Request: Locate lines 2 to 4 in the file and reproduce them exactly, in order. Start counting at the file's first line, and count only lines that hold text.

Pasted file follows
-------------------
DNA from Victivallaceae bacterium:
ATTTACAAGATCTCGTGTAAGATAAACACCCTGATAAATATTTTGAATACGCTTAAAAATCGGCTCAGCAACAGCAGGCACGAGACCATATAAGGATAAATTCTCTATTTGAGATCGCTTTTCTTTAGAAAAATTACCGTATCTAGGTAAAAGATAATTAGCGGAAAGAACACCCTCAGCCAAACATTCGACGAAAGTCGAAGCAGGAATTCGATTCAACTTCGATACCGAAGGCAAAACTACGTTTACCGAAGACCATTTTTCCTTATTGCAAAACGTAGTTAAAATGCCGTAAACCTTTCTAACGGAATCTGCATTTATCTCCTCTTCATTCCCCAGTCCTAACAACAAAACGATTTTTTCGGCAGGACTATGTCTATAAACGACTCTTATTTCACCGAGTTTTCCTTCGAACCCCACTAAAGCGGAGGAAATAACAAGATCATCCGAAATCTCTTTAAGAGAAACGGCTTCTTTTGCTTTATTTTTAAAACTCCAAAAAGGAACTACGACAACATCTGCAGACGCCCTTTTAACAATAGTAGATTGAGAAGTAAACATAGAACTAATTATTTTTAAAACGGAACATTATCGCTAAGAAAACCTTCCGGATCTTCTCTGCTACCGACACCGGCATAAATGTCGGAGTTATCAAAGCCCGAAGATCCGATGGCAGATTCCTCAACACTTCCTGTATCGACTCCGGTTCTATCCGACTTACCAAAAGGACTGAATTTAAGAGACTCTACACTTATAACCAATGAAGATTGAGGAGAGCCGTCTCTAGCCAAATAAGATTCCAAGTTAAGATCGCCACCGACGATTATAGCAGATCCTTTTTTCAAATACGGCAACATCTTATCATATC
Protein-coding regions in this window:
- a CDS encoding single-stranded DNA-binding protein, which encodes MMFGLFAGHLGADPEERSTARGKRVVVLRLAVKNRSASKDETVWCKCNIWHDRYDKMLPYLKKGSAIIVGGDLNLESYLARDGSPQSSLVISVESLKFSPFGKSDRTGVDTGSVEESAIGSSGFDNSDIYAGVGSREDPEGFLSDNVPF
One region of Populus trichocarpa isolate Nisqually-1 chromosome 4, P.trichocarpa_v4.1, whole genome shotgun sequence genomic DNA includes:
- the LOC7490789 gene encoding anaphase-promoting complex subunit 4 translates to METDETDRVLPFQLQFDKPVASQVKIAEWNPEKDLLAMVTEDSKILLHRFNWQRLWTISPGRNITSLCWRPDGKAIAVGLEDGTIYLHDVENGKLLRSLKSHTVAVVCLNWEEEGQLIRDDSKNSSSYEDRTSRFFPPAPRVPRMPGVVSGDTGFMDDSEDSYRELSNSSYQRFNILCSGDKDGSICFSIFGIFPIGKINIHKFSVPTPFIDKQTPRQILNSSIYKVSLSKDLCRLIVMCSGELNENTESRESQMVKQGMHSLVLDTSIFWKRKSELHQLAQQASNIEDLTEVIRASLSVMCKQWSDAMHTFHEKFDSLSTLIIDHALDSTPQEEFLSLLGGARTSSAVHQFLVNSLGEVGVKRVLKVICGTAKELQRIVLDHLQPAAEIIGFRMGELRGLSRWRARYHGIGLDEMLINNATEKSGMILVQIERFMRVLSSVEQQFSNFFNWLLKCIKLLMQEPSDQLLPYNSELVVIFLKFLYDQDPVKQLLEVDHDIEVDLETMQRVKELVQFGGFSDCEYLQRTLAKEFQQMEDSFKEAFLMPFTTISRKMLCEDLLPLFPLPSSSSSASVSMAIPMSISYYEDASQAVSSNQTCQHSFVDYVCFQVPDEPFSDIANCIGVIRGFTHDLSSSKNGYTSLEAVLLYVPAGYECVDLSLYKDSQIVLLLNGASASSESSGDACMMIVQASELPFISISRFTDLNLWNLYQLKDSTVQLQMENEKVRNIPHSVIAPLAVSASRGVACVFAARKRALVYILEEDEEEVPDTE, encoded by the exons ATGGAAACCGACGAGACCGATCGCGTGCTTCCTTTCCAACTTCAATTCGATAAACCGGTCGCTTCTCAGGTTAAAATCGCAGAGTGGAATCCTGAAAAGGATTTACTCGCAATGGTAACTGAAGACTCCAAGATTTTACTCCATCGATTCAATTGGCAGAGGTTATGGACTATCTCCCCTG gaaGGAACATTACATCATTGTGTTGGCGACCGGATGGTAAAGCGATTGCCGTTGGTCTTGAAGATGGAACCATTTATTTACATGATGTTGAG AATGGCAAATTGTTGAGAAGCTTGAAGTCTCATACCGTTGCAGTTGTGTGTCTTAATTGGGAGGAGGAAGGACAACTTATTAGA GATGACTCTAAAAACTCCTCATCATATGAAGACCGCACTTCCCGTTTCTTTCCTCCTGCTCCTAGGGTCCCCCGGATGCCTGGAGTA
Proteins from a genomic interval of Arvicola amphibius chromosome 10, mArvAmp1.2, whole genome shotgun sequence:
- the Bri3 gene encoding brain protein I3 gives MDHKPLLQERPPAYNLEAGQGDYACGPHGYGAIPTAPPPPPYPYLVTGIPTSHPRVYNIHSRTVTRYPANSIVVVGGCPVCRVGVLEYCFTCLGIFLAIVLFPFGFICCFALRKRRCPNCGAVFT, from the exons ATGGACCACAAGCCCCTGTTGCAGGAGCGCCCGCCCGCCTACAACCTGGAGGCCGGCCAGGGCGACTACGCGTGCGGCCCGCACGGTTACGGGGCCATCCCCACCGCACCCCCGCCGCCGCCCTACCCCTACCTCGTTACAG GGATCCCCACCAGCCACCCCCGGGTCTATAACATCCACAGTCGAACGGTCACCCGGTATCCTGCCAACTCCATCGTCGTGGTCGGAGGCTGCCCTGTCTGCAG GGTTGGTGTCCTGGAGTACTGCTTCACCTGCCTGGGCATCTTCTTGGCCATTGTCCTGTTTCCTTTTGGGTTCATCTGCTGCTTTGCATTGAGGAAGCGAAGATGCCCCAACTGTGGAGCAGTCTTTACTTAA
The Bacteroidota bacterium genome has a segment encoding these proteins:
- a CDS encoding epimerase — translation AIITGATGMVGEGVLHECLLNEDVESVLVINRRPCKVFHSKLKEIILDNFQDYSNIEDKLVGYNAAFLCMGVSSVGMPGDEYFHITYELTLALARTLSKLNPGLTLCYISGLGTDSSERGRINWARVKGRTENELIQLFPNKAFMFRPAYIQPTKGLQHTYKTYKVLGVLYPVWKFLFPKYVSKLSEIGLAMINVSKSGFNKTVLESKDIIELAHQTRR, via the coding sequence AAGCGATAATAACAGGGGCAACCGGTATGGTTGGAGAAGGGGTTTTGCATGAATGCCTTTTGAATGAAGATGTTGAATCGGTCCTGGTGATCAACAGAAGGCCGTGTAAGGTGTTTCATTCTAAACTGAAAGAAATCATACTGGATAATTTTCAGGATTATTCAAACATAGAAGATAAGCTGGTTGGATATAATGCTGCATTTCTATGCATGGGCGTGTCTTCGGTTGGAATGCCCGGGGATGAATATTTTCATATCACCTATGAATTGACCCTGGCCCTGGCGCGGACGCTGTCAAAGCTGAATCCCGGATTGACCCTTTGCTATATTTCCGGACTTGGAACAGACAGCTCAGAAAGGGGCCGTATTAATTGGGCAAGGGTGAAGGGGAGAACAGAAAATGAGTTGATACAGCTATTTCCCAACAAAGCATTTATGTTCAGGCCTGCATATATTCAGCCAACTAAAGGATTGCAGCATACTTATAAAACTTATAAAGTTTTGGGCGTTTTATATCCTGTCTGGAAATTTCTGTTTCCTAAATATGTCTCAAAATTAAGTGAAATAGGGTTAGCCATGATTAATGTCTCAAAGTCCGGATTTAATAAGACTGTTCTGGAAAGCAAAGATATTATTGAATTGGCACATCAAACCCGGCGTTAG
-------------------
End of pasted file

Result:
ATTTACAAGATCTCGTGTAAGATAAACACCCTGATAAATATTTTGAATACGCTTAAAAATCGGCTCAGCAACAGCAGGCACGAGACCATATAAGGATAAATTCTCTATTTGAGATCGCTTTTCTTTAGAAAAATTACCGTATCTAGGTAAAAGATAATTAGCGGAAAGAACACCCTCAGCCAAACATTCGACGAAAGTCGAAGCAGGAATTCGATTCAACTTCGATACCGAAGGCAAAACTACGTTTACCGAAGACCATTTTTCCTTATTGCAAAACGTAGTTAAAATGCCGTAAACCTTTCTAACGGAATCTGCATTTATCTCCTCTTCATTCCCCAGTCCTAACAACAAAACGATTTTTTCGGCAGGACTATGTCTATAAACGACTCTTATTTCACCGAGTTTTCCTTCGAACCCCACTAAAGCGGAGGAAATAACAAGATCATCCGAAATCTCTTTAAGAGAAACGGCTTCTTTTGCTTTATTTTTAAAACTCCAAAAAGGAACTACGACAACATCTGCAGACGCCCTTTTAACAATAGTAGATTGAGAAGTAAACATAGAACTAATTATTTTTAAAACGGAACATTATCGCTAAGAAAACCTTCCGGATCTTCTCTGCTACCGACACCGGCATAAATGTCGGAGTTATCAAAGCCCGAAGATCCGATGGCAGATTCCTCAACACTTCCTGTATCGACTCCGGTTCTATCCGACTTACCAAAAGGACTGAATTTAAGAGACTCTACACTTATAACCAATGAAGATTGAGGAGAGCCGTCTCTAGCCAAATAAGATTCCAAGTTAAGATCGCCACCGACGATTATAGCAGATCCTTTTTTCAAATACGGCAACATCTTATCATATC
Protein-coding regions in this window:
- a CDS encoding single-stranded DNA-binding protein, which encodes MMFGLFAGHLGADPEERSTARGKRVVVLRLAVKNRSASKDETVWCKCNIWHDRYDKMLPYLKKGSAIIVGGDLNLESYLARDGSPQSSLVISVESLKFSPFGKSDRTGVDTGSVEESAIGSSGFDNSDIYAGVGSREDPEGFLSDNVPF